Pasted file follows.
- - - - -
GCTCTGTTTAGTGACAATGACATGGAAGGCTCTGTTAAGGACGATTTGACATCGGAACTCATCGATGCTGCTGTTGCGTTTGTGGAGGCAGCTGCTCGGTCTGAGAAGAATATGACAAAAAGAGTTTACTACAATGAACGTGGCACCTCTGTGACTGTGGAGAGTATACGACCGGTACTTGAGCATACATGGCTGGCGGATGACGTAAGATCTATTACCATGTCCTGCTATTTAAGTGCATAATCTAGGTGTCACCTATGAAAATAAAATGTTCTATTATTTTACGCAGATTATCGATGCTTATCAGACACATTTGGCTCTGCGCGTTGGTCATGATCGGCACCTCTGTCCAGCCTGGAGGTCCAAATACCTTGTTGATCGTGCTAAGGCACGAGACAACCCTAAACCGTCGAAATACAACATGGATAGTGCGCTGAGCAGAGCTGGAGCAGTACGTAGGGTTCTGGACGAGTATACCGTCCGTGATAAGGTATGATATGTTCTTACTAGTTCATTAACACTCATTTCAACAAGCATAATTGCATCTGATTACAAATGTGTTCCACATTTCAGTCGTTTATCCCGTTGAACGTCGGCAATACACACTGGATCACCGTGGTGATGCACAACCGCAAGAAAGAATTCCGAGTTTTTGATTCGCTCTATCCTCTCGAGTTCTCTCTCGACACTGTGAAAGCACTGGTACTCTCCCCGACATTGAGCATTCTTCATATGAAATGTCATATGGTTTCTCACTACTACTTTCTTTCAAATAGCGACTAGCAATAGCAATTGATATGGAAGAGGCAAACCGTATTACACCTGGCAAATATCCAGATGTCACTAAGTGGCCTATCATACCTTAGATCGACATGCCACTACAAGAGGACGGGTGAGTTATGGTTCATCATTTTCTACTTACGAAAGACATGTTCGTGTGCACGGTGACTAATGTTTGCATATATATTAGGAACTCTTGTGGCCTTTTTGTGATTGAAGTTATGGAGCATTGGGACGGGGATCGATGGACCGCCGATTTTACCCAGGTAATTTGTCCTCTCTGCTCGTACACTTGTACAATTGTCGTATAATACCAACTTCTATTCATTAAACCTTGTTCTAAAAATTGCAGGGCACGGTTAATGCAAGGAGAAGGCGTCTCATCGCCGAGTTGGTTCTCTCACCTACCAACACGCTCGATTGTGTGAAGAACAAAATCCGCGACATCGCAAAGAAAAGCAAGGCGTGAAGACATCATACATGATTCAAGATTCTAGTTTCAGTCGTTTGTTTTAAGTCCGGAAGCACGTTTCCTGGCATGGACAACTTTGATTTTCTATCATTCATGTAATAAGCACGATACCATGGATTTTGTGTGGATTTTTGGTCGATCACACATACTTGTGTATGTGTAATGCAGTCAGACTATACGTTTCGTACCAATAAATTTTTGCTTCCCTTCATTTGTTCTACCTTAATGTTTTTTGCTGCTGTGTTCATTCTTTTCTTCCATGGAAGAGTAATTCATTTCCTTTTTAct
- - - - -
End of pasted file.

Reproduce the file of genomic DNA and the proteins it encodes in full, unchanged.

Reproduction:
GCTCTGTTTAGTGACAATGACATGGAAGGCTCTGTTAAGGACGATTTGACATCGGAACTCATCGATGCTGCTGTTGCGTTTGTGGAGGCAGCTGCTCGGTCTGAGAAGAATATGACAAAAAGAGTTTACTACAATGAACGTGGCACCTCTGTGACTGTGGAGAGTATACGACCGGTACTTGAGCATACATGGCTGGCGGATGACGTAAGATCTATTACCATGTCCTGCTATTTAAGTGCATAATCTAGGTGTCACCTATGAAAATAAAATGTTCTATTATTTTACGCAGATTATCGATGCTTATCAGACACATTTGGCTCTGCGCGTTGGTCATGATCGGCACCTCTGTCCAGCCTGGAGGTCCAAATACCTTGTTGATCGTGCTAAGGCACGAGACAACCCTAAACCGTCGAAATACAACATGGATAGTGCGCTGAGCAGAGCTGGAGCAGTACGTAGGGTTCTGGACGAGTATACCGTCCGTGATAAGGTATGATATGTTCTTACTAGTTCATTAACACTCATTTCAACAAGCATAATTGCATCTGATTACAAATGTGTTCCACATTTCAGTCGTTTATCCCGTTGAACGTCGGCAATACACACTGGATCACCGTGGTGATGCACAACCGCAAGAAAGAATTCCGAGTTTTTGATTCGCTCTATCCTCTCGAGTTCTCTCTCGACACTGTGAAAGCACTGGTACTCTCCCCGACATTGAGCATTCTTCATATGAAATGTCATATGGTTTCTCACTACTACTTTCTTTCAAATAGCGACTAGCAATAGCAATTGATATGGAAGAGGCAAACCGTATTACACCTGGCAAATATCCAGATGTCACTAAGTGGCCTATCATACCTTAGATCGACATGCCACTACAAGAGGACGGGTGAGTTATGGTTCATCATTTTCTACTTACGAAAGACATGTTCGTGTGCACGGTGACTAATGTTTGCATATATATTAGGAACTCTTGTGGCCTTTTTGTGATTGAAGTTATGGAGCATTGGGACGGGGATCGATGGACCGCCGATTTTACCCAGGTAATTTGTCCTCTCTGCTCGTACACTTGTACAATTGTCGTATAATACCAACTTCTATTCATTAAACCTTGTTCTAAAAATTGCAGGGCACGGTTAATGCAAGGAGAAGGCGTCTCATCGCCGAGTTGGTTCTCTCACCTACCAACACGCTCGATTGTGTGAAGAACAAAATCCGCGACATCGCAAAGAAAAGCAAGGCGTGAAGACATCATACATGATTCAAGATTCTAGTTTCAGTCGTTTGTTTTAAGTCCGGAAGCACGTTTCCTGGCATGGACAACTTTGATTTTCTATCATTCATGTAATAAGCACGATACCATGGATTTTGTGTGGATTTTTGGTCGATCACACATACTTGTGTATGTGTAATGCAGTCAGACTATACGTTTCGTACCAATAAATTTTTGCTTCCCTTCATTTGTTCTACCTTAATGTTTTTTGCTGCTGTGTTCATTCTTTTCTTCCATGGAAGAGTAATTCATTTCCTTTTTAct